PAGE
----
If you just discounted that as a new sort of witch trial, let's make sure that really sinks in before we continue on.

Read this slowly:

An unmarried couple-family like the Shelltrack-Lovings probably cannot live in Salem -- a city in Massachusetts -- the state that the legalized gay marriage.

So much for dismissing this as a Bible Belt radicalism.

Now, there are a several interesting twists and tensions in zoning and how do we define families that I want to address -- but I'm going to do that in another post.

For now, however, I just want us to first consider the reality is that our nation's laws are filled with preferences for married couples and biological families.

As far as I know, there are still states that won't recognize an unmarried man as the father of his children. Only the mother is legally recognized -- the man will have to actively petition to be acknowledged as the father -- and not every state even allows that.

(Off the top of my head, I don't know current Missouri law on this -- if you do, send me an email -- but depending on Missouri's laws on parentage, it could mean that even the pure argument of Loving being the father as the kids doesn't change the outcome, because there may be no legal recognition that he is their father. Which would mean he had to submit a DNA test to the agency handing out housing permits before he could claim even the biological-family basis for single-family residency.)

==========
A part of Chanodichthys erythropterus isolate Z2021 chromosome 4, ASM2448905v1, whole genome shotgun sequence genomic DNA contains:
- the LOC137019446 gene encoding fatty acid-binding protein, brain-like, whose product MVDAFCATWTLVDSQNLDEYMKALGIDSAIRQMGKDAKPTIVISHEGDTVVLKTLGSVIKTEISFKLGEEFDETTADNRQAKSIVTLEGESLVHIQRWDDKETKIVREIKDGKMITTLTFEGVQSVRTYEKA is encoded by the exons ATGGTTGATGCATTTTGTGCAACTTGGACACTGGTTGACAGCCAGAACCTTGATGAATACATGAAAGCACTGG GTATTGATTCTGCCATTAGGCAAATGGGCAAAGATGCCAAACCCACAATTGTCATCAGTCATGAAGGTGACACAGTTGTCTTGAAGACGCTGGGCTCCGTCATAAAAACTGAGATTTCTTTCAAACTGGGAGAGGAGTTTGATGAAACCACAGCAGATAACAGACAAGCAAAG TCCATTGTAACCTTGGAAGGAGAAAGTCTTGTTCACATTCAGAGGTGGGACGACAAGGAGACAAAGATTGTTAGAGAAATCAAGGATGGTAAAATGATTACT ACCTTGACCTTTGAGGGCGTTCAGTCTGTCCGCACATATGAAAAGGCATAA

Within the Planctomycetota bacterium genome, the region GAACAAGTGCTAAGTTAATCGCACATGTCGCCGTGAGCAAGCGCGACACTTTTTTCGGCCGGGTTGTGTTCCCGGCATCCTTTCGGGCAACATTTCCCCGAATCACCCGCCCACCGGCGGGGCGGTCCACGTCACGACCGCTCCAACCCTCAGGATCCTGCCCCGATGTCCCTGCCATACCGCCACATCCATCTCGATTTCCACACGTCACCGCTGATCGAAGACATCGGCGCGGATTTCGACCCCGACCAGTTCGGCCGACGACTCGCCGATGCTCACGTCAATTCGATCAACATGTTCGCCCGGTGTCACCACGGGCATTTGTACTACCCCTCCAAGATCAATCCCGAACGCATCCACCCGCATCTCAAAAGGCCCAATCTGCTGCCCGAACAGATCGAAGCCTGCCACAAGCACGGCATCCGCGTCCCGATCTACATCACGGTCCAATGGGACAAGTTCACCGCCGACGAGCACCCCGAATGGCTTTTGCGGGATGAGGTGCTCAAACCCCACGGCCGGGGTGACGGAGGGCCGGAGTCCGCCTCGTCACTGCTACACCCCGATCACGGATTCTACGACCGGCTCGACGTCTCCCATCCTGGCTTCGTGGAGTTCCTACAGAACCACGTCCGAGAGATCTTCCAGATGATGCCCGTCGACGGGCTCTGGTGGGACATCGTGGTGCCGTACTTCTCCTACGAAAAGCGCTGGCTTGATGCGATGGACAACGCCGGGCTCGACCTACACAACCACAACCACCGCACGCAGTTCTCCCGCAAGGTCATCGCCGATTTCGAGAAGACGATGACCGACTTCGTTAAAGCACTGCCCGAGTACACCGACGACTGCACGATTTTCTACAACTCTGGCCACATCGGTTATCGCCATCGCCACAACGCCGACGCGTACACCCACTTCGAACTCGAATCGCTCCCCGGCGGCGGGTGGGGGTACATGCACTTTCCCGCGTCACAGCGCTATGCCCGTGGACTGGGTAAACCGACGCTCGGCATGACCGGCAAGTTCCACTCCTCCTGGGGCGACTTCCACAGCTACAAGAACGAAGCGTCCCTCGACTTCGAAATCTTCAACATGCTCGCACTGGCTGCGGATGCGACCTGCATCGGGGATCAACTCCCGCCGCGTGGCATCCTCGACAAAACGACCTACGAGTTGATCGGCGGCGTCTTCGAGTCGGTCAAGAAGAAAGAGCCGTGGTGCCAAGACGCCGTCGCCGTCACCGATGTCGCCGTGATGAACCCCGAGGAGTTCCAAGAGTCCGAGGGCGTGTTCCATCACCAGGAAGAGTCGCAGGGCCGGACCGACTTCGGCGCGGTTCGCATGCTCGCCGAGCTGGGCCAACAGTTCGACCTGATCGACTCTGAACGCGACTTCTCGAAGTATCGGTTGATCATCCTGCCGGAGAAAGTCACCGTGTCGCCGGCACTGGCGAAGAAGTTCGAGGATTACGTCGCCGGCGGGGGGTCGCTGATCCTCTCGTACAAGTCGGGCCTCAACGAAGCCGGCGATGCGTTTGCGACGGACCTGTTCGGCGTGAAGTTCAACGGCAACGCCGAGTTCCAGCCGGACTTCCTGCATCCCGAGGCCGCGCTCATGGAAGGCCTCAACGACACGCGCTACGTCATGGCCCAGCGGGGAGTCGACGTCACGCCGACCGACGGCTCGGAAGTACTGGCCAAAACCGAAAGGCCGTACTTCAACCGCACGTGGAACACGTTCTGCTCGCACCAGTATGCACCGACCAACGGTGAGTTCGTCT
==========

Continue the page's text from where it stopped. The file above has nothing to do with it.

That's just for starters. Another quick example, some states have different laws on domestic violence -- if it's a husband who beats up a wife compared to a live-in-boyfriend who hits a girlfriend may be the difference between prison terms. A wife gets a marital privilege in court; a live-in partner does not. A husband and wife may be automatically responsible for each other's debts; a boyfriend and girlfriend are not.

From the day someone gets married to his death, different rules apply to that married relationship.

There may be legitimate reasons for those legal differences. Some that benefit the married couple, some the unmarried. Is that a form of discrimination? Perhaps. Hell, I will even, for now cede the point, and say "Yes." Is it morals-based? Sure, I'll give you that one, too.

But the cold, hard truth of the matter is that stopping an unmarried couple from living in a particular bedroom community just isn't the sort of invidious discrimination that we usually worry about.

The courts step in when a person is discriminated against because of his fundamental traits -- e.g., his race, religion, or physical handicap. The things that are, for the most part, completely out of his control. That's how it has been since birth, and there's nothing anyone can do to change it. We don't step in because of a particular choice he's made.